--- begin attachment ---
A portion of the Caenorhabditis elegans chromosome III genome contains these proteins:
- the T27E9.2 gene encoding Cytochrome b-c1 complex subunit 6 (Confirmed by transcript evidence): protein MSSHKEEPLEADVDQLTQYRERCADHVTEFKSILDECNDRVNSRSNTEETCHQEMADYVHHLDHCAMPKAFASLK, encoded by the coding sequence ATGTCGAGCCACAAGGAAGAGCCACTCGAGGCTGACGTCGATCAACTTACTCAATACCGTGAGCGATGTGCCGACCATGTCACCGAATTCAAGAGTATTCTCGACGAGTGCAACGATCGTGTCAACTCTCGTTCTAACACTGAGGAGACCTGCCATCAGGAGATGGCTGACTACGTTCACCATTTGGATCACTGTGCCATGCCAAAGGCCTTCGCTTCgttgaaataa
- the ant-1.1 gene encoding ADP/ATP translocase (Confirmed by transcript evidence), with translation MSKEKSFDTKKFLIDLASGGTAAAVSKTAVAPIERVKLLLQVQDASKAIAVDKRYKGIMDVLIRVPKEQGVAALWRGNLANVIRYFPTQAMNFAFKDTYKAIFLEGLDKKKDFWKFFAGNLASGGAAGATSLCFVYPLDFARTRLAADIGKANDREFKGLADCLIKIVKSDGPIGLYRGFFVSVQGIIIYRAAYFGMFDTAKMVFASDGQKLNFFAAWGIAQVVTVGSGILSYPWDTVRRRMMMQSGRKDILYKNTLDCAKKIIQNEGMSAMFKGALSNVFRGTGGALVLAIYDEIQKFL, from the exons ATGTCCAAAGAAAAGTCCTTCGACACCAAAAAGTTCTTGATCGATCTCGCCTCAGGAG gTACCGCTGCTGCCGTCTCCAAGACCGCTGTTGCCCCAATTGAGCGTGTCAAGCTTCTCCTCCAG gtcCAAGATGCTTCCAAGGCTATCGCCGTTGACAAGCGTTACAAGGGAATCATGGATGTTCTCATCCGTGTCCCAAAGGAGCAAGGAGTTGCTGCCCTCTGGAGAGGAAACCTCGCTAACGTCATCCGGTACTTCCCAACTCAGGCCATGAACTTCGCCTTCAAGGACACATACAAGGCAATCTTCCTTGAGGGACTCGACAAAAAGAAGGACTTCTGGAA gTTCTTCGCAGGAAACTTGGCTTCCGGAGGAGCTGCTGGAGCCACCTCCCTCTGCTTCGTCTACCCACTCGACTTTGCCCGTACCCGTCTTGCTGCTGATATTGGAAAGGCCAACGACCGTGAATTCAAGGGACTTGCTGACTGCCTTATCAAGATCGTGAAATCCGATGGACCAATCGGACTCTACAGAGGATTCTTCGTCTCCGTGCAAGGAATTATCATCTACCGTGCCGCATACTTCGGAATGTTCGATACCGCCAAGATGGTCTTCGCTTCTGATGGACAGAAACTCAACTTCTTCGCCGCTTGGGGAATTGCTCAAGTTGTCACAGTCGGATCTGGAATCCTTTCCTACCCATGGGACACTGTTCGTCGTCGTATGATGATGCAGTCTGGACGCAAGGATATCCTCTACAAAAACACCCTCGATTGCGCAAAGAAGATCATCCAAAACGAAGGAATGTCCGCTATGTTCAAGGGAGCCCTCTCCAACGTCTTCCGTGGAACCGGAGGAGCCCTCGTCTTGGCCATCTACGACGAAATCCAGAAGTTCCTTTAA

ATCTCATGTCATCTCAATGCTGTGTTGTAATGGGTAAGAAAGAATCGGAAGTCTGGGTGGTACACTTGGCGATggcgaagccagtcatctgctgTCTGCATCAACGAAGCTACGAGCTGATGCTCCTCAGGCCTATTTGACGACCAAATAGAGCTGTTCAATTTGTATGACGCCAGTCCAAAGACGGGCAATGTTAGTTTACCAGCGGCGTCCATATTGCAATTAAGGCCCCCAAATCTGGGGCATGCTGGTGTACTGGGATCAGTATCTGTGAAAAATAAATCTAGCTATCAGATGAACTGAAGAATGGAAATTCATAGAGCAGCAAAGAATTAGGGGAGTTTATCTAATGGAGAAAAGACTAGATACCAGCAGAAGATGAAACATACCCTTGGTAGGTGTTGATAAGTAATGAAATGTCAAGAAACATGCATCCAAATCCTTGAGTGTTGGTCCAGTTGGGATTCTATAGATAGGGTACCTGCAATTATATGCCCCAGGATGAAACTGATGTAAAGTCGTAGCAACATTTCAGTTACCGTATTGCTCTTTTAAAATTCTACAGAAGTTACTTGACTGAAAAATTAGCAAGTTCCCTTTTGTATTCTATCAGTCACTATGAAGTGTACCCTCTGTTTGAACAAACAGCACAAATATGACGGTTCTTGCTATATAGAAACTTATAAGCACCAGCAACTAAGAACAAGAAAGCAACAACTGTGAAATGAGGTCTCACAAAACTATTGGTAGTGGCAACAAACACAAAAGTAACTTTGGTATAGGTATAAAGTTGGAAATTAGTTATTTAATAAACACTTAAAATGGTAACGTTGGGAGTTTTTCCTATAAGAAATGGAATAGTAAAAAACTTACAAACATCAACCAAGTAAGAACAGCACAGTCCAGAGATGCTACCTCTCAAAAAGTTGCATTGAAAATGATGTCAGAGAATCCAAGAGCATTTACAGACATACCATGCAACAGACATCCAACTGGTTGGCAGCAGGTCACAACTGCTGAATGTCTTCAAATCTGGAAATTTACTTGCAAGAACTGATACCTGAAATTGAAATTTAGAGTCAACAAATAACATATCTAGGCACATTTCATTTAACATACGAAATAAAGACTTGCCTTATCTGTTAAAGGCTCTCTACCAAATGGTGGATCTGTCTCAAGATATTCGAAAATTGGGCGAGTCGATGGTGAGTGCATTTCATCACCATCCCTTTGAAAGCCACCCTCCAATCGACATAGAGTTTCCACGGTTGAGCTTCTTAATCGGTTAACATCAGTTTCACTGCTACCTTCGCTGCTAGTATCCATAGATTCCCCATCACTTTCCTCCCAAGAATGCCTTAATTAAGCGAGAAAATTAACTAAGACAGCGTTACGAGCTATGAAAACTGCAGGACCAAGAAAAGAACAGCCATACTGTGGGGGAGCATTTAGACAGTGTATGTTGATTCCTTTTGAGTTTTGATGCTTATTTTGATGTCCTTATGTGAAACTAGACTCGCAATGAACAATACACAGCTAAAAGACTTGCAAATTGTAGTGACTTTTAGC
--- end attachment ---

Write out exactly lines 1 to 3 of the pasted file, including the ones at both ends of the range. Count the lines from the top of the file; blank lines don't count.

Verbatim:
A portion of the Caenorhabditis elegans chromosome III genome contains these proteins:
- the T27E9.2 gene encoding Cytochrome b-c1 complex subunit 6 (Confirmed by transcript evidence): protein MSSHKEEPLEADVDQLTQYRERCADHVTEFKSILDECNDRVNSRSNTEETCHQEMADYVHHLDHCAMPKAFASLK, encoded by the coding sequence ATGTCGAGCCACAAGGAAGAGCCACTCGAGGCTGACGTCGATCAACTTACTCAATACCGTGAGCGATGTGCCGACCATGTCACCGAATTCAAGAGTATTCTCGACGAGTGCAACGATCGTGTCAACTCTCGTTCTAACACTGAGGAGACCTGCCATCAGGAGATGGCTGACTACGTTCACCATTTGGATCACTGTGCCATGCCAAAGGCCTTCGCTTCgttgaaataa
- the ant-1.1 gene encoding ADP/ATP translocase (Confirmed by transcript evidence), with translation MSKEKSFDTKKFLIDLASGGTAAAVSKTAVAPIERVKLLLQVQDASKAIAVDKRYKGIMDVLIRVPKEQGVAALWRGNLANVIRYFPTQAMNFAFKDTYKAIFLEGLDKKKDFWKFFAGNLASGGAAGATSLCFVYPLDFARTRLAADIGKANDREFKGLADCLIKIVKSDGPIGLYRGFFVSVQGIIIYRAAYFGMFDTAKMVFASDGQKLNFFAAWGIAQVVTVGSGILSYPWDTVRRRMMMQSGRKDILYKNTLDCAKKIIQNEGMSAMFKGALSNVFRGTGGALVLAIYDEIQKFL, from the exons ATGTCCAAAGAAAAGTCCTTCGACACCAAAAAGTTCTTGATCGATCTCGCCTCAGGAG gTACCGCTGCTGCCGTCTCCAAGACCGCTGTTGCCCCAATTGAGCGTGTCAAGCTTCTCCTCCAG gtcCAAGATGCTTCCAAGGCTATCGCCGTTGACAAGCGTTACAAGGGAATCATGGATGTTCTCATCCGTGTCCCAAAGGAGCAAGGAGTTGCTGCCCTCTGGAGAGGAAACCTCGCTAACGTCATCCGGTACTTCCCAACTCAGGCCATGAACTTCGCCTTCAAGGACACATACAAGGCAATCTTCCTTGAGGGACTCGACAAAAAGAAGGACTTCTGGAA gTTCTTCGCAGGAAACTTGGCTTCCGGAGGAGCTGCTGGAGCCACCTCCCTCTGCTTCGTCTACCCACTCGACTTTGCCCGTACCCGTCTTGCTGCTGATATTGGAAAGGCCAACGACCGTGAATTCAAGGGACTTGCTGACTGCCTTATCAAGATCGTGAAATCCGATGGACCAATCGGACTCTACAGAGGATTCTTCGTCTCCGTGCAAGGAATTATCATCTACCGTGCCGCATACTTCGGAATGTTCGATACCGCCAAGATGGTCTTCGCTTCTGATGGACAGAAACTCAACTTCTTCGCCGCTTGGGGAATTGCTCAAGTTGTCACAGTCGGATCTGGAATCCTTTCCTACCCATGGGACACTGTTCGTCGTCGTATGATGATGCAGTCTGGACGCAAGGATATCCTCTACAAAAACACCCTCGATTGCGCAAAGAAGATCATCCAAAACGAAGGAATGTCCGCTATGTTCAAGGGAGCCCTCTCCAACGTCTTCCGTGGAACCGGAGGAGCCCTCGTCTTGGCCATCTACGACGAAATCCAGAAGTTCCTTTAA